• Turkey and the U.S. have been allies since after World War II, they are both NATO members, and their relations are more complex than this single situation. Maintaining ties may be important to both countries, so they may resolve the situation without breaking relations.  
  • Erdoğan is responsible for what happens in his country, its response to last year’s coup attempt and its international relations, but pointing the finger at him negates the U.S.’ participation in the current situation.


Access information and historical data that provides a more comprehensive understanding of the story.

How unusual is this visa suspension? Have there been others by the U.S.?

The visa suspension with Turkey isn’t the only one the U.S. has enacted during the past year. To better understand these restrictions, we compiled a list of the countries affected and the reasons the U.S. cited for these changes. Note: the information doesn’t include the countries listed in President Trump’s travel ban.

Oct. 8, 2017

  • Country: Turkey
  • Visa restriction: Stopped issuing nonimmigrant visas from all U.S. consulates within the country.
  • Stated reason: To reassess the safety of consulate employees.
  • Restriction end date: To be determined.

Sept. 29, 2017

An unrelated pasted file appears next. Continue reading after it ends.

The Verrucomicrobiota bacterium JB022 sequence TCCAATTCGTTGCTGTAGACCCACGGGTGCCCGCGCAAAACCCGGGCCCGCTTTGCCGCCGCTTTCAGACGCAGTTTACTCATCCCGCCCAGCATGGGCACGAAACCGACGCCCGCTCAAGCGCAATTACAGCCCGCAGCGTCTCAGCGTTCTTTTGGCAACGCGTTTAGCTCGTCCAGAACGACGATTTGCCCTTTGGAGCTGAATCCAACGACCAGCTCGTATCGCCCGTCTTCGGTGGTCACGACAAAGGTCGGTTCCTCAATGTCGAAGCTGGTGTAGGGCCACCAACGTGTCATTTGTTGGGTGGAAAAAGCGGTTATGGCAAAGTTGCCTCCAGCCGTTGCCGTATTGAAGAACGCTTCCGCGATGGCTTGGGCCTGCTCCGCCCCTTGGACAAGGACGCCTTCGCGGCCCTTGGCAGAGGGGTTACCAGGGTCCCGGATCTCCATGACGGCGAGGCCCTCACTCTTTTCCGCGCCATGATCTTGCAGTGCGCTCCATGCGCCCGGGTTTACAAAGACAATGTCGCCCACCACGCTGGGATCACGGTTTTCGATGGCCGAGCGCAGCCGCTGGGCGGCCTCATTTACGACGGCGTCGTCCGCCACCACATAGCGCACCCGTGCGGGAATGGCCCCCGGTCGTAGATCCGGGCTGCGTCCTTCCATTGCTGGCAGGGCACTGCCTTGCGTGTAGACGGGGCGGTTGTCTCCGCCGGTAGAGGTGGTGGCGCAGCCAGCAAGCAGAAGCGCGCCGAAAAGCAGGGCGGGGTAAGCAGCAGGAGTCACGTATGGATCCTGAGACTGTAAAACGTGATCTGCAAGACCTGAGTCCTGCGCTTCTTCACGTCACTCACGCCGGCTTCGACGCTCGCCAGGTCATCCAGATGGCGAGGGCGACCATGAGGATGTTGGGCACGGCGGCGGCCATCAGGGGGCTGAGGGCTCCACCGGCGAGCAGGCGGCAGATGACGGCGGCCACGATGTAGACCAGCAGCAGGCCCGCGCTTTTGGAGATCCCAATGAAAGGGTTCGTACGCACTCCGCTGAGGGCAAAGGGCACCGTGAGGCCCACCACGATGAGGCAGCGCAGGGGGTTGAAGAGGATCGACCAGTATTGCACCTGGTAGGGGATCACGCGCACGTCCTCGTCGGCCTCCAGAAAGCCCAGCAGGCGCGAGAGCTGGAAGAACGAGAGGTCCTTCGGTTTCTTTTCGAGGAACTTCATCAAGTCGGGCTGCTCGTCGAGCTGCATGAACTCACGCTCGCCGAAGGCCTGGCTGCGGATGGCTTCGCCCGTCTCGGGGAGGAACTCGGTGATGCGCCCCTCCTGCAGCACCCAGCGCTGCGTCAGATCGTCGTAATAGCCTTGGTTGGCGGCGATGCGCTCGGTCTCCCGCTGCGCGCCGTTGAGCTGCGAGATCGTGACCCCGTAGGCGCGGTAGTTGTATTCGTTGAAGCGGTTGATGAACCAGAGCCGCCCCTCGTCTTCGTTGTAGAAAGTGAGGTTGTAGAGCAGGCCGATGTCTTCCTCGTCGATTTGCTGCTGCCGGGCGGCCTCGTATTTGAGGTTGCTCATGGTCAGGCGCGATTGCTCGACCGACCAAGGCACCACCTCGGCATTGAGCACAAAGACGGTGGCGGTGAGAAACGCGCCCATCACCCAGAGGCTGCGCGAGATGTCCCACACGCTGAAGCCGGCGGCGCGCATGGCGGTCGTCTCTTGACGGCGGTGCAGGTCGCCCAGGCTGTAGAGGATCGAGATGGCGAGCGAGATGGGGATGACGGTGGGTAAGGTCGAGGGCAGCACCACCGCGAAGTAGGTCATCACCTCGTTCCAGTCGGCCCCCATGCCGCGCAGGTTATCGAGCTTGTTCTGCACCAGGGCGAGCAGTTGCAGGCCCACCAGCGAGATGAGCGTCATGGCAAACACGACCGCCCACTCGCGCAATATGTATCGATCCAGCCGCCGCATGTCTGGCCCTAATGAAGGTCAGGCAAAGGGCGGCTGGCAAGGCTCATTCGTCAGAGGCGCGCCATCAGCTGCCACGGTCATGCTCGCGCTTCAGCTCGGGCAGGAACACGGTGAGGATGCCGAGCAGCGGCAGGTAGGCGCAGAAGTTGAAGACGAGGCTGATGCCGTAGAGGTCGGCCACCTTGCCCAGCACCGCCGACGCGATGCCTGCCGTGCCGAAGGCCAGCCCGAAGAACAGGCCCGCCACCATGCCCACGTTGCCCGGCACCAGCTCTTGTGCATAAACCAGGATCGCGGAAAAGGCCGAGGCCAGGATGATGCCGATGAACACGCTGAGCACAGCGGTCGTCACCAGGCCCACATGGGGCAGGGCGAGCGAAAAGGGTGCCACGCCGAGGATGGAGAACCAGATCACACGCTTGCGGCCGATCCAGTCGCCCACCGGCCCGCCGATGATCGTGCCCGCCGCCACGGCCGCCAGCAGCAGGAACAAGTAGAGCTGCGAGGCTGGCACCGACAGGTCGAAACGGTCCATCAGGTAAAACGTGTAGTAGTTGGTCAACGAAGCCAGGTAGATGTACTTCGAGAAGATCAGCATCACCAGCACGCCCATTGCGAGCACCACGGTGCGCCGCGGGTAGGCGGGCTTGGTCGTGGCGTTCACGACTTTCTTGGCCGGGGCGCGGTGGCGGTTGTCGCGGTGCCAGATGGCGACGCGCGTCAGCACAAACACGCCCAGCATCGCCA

• Country: Cuba
  • Visa restriction: Stopped issuing nonimmigrant visas from the U.S. Embassy in Havana (there are no U.S. consulates in Cuba). Cuban applicants may apply at another U.S. embassy or consulate overseas.
  • Stated reason: Staff reductions, citing safety concerns due to the unexplained illnesses of consulate employees.
  • Restriction end date: To be determined.

Aug. 21, 2017

  • Country: Russia
  • Visa Restriction: Stopped issuing all nonimmigrant visas from U.S. embassies and consulates in Russia.
  • Stated reason: Staff reductions imposed on the U.S. mission by the Russian government in response to sanctions issued by the U.S. Senate.
  • Restriction end date: To be determined.

Oct. 1, 2016

  • Country: Gambia
  • Visa Restriction: Stopped issuing visas to Gambian government officials and individuals associated with the government, as well as their families.
  • Stated reason: In response to the country’s refusal to provide travel documents to Gambian citizens being deported from the U.S.
  • Restriction end date: To be determined.